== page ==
This was an odd sort of book. A late-thirties man is found stumbling in the desert in the Las Vegas area. He does have ID on him, but is incoherent. He is taken to a hospital, hydrated and treated for heat stroke, etc, and further studies reveal a brain tumor, a pilocytic astrocytoma. His wife is contacted, flies out from NYC, and oks the operation that will save his life, but possibly leave him with some brain damage, due to the location of the tumor.
When he recovers after the operation, he has no memory of anything at all after age twelve. He does not know his wife, remembers nothing of his adult life, where he was a lit professor. He returns home with his wife, and tries to put together a life for himself.
It is predominantly a psychological novel, an examination of the concepts of forgetting and remembering, and what that does to relationships, old and new. He retains the ability to form new memories, but never recovers any of the older ones. As he and his wife try to put together a new version of their relationship, they find it impossible, because when one half of a couple remembers everything, remembers the former whole person, and the other half remembers nothing of the other person, and only knows them in the ‘now’, the relationship is doomed to always remain unbalanced and unequal. He and the wife eventually separate, each to try to remake their individual life apart from the other.
He returns to his college office where a young female student sees him, and tries to help him remember things from his classes, but it is no use. They become friends, without benefits, and she seems to be the only one with whom he is comfortable, maybe because she is so young and naive, and is not much concerned that he remember anything.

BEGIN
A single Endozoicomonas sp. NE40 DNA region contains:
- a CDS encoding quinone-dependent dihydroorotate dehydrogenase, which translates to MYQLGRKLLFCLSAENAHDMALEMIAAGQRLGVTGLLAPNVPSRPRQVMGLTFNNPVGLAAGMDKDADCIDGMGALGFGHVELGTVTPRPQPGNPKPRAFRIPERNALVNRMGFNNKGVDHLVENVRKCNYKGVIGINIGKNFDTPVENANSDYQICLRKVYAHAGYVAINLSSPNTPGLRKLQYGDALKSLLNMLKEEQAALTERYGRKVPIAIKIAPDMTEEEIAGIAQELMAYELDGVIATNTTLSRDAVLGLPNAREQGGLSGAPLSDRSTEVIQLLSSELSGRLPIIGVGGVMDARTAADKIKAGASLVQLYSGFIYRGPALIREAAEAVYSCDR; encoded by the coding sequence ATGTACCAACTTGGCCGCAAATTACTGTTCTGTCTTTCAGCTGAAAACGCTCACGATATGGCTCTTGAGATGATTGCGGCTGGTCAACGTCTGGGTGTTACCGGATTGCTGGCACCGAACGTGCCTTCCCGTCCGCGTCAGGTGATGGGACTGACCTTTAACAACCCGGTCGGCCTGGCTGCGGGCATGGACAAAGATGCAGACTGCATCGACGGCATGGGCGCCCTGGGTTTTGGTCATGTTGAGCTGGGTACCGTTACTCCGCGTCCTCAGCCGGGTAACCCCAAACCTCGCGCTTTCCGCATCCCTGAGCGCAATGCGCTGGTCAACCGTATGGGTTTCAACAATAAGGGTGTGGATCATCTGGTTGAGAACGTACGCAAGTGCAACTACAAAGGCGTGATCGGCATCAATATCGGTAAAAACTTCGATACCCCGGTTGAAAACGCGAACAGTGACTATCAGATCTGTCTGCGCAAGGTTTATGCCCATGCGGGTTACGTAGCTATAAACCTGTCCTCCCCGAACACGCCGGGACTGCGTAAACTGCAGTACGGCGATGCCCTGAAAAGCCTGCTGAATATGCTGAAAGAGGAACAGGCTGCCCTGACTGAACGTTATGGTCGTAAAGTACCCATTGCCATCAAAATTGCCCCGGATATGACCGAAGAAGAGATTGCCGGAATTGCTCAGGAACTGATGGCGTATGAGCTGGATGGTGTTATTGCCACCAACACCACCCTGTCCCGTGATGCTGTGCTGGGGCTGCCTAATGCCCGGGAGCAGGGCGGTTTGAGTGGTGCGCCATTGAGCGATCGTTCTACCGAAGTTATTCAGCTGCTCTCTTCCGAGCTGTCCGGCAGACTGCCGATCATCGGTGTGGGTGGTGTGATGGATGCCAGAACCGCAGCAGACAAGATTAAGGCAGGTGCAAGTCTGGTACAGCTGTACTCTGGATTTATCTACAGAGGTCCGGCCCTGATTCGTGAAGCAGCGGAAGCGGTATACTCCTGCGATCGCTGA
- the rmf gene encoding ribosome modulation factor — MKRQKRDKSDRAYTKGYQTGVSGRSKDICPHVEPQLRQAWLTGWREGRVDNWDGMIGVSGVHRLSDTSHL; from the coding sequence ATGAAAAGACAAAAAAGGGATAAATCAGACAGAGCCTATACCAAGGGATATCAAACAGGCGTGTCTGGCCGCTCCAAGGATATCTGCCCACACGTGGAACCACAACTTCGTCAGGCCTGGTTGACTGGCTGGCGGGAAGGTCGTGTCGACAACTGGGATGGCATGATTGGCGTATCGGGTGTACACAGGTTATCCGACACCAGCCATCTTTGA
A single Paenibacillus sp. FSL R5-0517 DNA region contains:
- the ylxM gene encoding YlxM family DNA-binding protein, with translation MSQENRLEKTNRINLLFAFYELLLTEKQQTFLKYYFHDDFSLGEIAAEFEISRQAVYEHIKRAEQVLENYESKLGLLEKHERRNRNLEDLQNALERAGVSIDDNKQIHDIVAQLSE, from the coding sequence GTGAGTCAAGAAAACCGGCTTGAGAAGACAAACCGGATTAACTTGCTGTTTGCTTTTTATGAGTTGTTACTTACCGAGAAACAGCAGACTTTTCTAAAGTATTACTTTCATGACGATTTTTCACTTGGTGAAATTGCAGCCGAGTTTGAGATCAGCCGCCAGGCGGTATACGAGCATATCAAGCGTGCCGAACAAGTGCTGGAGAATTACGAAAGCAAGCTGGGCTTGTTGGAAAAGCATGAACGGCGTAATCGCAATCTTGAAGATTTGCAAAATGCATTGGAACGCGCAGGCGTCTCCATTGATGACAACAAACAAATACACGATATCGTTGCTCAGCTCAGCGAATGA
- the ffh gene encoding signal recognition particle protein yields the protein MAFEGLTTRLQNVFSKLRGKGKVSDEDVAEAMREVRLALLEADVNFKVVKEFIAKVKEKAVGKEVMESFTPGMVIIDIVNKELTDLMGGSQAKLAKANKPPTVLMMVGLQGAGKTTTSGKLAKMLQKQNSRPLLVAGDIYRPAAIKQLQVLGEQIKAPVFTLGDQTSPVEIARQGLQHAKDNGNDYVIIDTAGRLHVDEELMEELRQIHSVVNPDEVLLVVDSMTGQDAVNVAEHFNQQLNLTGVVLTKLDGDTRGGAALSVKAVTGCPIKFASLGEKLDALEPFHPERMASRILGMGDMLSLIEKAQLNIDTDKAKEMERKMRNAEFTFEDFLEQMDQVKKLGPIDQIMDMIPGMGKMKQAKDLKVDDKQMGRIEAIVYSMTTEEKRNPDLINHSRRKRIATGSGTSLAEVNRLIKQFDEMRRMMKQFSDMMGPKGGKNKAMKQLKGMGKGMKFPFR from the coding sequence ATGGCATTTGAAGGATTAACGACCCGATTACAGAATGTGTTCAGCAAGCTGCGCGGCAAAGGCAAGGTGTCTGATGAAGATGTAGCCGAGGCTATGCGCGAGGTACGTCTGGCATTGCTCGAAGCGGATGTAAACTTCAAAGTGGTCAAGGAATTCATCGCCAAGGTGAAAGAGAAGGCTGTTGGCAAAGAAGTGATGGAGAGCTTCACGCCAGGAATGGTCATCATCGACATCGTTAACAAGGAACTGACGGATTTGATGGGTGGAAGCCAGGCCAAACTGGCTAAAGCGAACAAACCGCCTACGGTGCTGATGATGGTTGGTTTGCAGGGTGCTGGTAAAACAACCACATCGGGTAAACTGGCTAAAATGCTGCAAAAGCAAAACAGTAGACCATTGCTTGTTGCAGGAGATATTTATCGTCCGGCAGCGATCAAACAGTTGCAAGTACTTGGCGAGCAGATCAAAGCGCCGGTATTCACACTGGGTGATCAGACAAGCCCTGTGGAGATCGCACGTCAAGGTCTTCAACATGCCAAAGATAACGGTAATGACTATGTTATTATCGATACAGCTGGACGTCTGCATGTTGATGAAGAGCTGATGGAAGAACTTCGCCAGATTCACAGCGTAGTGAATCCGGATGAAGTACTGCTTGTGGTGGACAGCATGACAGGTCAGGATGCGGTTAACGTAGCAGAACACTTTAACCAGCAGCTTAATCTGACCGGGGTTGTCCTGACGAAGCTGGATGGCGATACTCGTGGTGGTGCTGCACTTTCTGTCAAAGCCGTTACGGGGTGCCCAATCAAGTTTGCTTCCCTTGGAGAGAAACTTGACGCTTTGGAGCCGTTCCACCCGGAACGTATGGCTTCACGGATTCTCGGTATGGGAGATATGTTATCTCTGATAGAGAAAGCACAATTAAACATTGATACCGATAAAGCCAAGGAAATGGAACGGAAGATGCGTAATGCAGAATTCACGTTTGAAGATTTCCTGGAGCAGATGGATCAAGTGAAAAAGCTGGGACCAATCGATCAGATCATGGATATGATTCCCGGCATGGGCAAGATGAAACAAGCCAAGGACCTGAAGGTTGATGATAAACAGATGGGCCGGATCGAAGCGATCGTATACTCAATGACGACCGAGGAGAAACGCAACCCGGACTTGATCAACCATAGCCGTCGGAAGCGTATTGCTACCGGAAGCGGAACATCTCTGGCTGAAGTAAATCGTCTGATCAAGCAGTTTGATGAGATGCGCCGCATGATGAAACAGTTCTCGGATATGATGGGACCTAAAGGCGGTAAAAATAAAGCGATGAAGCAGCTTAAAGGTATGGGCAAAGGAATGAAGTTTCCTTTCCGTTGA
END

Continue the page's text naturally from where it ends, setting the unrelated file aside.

Of course, he has a bunch of doctors, none of which are much help, but one he visits regularly. That one puts a scientist friend working in the desert in Nevada in touch him about a project for which our amnesiac guy would be perfect. Having nothing better to do, he travels to Las Vegas, meets the neuroscientist, and agrees to go to the almost hidden research facility, where he eventually learns that the project the crew are working on is an attempt to record a memory of one person, and embed that memory into another person. Our guy is perfect for this because he has no other adult memories to interfere with the new one.
Through a method that I don’t understand, mainly because I was not paying attention, the scientists manage to get a memory from another guy of seeing a bomb test during the sixties in the Nevada desert. This memory just devastates our amnesiac, he stomps off away from the facility, takes a bus trip to the west coast, meets other people, yada yada yada.
My telling of the bare bones of this book makes it sound like there was more going on than there actually was. I am not so fond of books that ruminate on any of the various human conditions and which use all this musing in place of a plot trajectory. I kind of prefer a story arc, a narrative that goes from point A to point B with some interesting stuff happening in between.
So my 30-second plot description of this book is: man has a brain tumor removed, loses all his adult memories, dithers around trying to construct a new him, screws up a fair amount, wants to still be in love with wife, but isn’t because he doesn’t know her, wife wants to still be in love with him, but it isn’t him anymore, so she isn’t. Man, after fumphering around a while ends up with a job in a library on the West Coast.
The book was a finalist for the Los Angeles Times Book Award. Those kinds of book awards tend to like books that muse.